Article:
Identifying Dementia in Aging Parents: 6 Surefire Signs
Dementia is a worldwide problem. There are an estimated 50 million people on the planet living with this syndrome. It not only affects the person. It affects their caregivers and families.
You probably find yourself asking: How do I know if this is a normal part of aging, or do I need to seek professional help for my loved one? Is my loved one having a “senior moment”? Or could it be much more serious?
When it comes to identifying dementia in aging parents, there are several surefire signs you may or may not notice. Keep reading to learn what you should look for.
What is Dementia?
Dementia refers to significant problems with memory and at least one other cognitive ability such as language or reasoning. According to the American Psychological Association, sometimes dementia leads to Alzheimer’s disease, stroke, Parkinson’s disease, vascular dementia, or Lewy body dementia.
What is Lewy Body Dementia? It is when abnormal microscopic deposits damage brain cells over time. What is Vascular Dementia? This occurs when a group of conditions causes a decline in cognitive skills like reasoning, judgment, and memory.
Sacrificial independence can occur when senior citizens face memory and judgment problems due to cognitive impairment. They may find themselves confused while experiencing more anxiety than the usual as to what new course their lives will take.
No one over 50 is immune to memory lapses. Some joke that they are having a “senior moment.” Simple forgetfulness or confusion is part of normal aging. However, some types of behavior will stand out such as:
- your aged loved one is overdrawn in their checking account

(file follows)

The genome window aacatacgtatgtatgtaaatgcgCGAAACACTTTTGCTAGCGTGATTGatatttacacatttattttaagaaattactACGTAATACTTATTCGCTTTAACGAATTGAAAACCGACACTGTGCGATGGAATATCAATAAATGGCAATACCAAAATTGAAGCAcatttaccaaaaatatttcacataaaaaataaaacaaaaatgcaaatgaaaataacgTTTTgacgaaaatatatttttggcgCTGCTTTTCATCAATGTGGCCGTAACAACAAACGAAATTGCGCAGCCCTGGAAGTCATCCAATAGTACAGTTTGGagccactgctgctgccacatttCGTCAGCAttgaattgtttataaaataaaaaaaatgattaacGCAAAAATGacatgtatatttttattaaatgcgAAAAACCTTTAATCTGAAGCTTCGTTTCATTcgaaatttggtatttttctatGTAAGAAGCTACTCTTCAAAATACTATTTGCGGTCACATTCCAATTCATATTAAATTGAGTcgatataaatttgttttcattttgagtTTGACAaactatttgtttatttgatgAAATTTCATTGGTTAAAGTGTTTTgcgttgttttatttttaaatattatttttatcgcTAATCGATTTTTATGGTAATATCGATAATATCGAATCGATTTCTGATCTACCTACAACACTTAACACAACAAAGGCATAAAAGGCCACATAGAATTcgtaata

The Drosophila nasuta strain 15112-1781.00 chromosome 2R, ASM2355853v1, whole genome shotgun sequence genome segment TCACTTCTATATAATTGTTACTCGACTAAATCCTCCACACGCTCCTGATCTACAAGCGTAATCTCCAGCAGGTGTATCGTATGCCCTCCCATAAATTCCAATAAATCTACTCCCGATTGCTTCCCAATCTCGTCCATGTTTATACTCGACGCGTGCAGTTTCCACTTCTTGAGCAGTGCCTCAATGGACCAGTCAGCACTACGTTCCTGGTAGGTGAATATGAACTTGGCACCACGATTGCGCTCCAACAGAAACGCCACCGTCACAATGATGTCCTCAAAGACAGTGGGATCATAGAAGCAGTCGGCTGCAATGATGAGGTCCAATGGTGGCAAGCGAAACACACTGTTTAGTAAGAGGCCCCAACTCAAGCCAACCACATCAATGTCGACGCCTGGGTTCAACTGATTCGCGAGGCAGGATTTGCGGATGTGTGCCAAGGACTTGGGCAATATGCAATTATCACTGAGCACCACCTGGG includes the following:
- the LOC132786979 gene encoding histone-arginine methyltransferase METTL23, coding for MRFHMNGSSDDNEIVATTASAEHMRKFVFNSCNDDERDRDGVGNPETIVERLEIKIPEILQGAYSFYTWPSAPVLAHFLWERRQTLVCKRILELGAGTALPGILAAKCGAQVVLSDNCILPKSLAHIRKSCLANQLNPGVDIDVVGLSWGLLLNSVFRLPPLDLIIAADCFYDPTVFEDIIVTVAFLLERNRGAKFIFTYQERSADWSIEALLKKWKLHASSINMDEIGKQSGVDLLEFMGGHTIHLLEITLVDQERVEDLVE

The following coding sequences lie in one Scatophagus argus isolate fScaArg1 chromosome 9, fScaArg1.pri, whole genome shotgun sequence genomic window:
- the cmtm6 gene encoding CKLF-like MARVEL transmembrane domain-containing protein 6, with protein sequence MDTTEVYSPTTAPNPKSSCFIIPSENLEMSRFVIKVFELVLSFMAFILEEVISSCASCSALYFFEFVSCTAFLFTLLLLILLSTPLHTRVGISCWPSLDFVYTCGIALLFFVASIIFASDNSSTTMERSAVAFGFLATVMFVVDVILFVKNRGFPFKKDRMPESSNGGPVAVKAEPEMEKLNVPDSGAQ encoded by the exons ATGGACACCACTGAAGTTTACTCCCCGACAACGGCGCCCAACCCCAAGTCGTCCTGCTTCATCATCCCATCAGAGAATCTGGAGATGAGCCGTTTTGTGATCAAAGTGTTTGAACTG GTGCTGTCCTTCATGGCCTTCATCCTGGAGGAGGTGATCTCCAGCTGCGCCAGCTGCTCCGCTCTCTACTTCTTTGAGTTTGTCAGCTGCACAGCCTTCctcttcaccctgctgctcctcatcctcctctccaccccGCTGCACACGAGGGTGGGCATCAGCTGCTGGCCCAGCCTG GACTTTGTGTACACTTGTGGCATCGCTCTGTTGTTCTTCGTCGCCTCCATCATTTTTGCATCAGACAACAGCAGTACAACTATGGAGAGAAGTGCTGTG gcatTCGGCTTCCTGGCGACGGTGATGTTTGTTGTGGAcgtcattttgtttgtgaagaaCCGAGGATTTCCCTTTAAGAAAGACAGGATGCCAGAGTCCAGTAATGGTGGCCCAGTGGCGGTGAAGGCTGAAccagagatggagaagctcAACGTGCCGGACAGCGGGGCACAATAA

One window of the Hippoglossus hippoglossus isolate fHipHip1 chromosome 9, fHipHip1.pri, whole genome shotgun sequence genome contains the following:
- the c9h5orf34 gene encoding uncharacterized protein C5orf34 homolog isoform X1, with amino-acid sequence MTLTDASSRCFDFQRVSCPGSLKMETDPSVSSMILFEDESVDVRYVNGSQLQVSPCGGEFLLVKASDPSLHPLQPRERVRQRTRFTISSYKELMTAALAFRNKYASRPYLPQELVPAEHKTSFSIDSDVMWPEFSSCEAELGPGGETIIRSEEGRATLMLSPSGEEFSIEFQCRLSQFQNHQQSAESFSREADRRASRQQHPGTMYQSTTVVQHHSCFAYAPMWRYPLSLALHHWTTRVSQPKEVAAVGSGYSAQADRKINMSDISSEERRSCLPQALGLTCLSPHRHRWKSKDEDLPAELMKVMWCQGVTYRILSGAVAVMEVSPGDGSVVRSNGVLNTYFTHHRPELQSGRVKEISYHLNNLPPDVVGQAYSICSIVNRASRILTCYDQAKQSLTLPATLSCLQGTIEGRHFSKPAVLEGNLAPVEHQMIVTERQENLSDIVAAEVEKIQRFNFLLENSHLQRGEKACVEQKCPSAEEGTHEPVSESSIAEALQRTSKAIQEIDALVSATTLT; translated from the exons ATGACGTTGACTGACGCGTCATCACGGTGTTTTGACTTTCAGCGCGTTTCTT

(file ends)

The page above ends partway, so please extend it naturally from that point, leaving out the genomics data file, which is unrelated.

- a pile of bills goes unpaid
- post-it notes on the floor throughout the house
- repetition of statements or questions
- mood swings
- unplayed messages on the phone or recorder at home
When you see these warning signs, your first step should be to educate yourself on the actions to take as well as the consequences of inaction.
Start the conversation with the elder loved one. Don’t wait for a crisis to occur. During a “talk”, discuss personal values and preferences, life’s wishes for health care, finances, future daily care needs such as home health aides and outside daycare. Legal aspects such as estate planning, wills, and long term care are important topics to deliberate.
Then seek a check-up/testing from a Neurologist or Geriatric Specialist in order to receive a professional assessment. It is advisable that a team effort take place such as identifying relatives who will be part of a family caregiving team.
If the loved one is going to be at home alone, be sure they wear a Personal Emergency Response pendant/necklace or wristband in order to summon help if needed.
Dealing With Dementia
Have you seen the signs of dementia with your aging parent? We can help you navigate the road ahead. Your life will change as you land in a new world of caregiving.
We at Aging Support Specialists have experience working with senior citizens and their families as advocates, informative educators, and elder and family consultants. If you are miles away from your loved one, an aging life specialist can provide and monitor elder care.
Get a free 30-minute consult from an Aging Support Specialist by booking it right now. We're here to help you celebrate each stage of life, but also help you with the challenges you'll face along the way.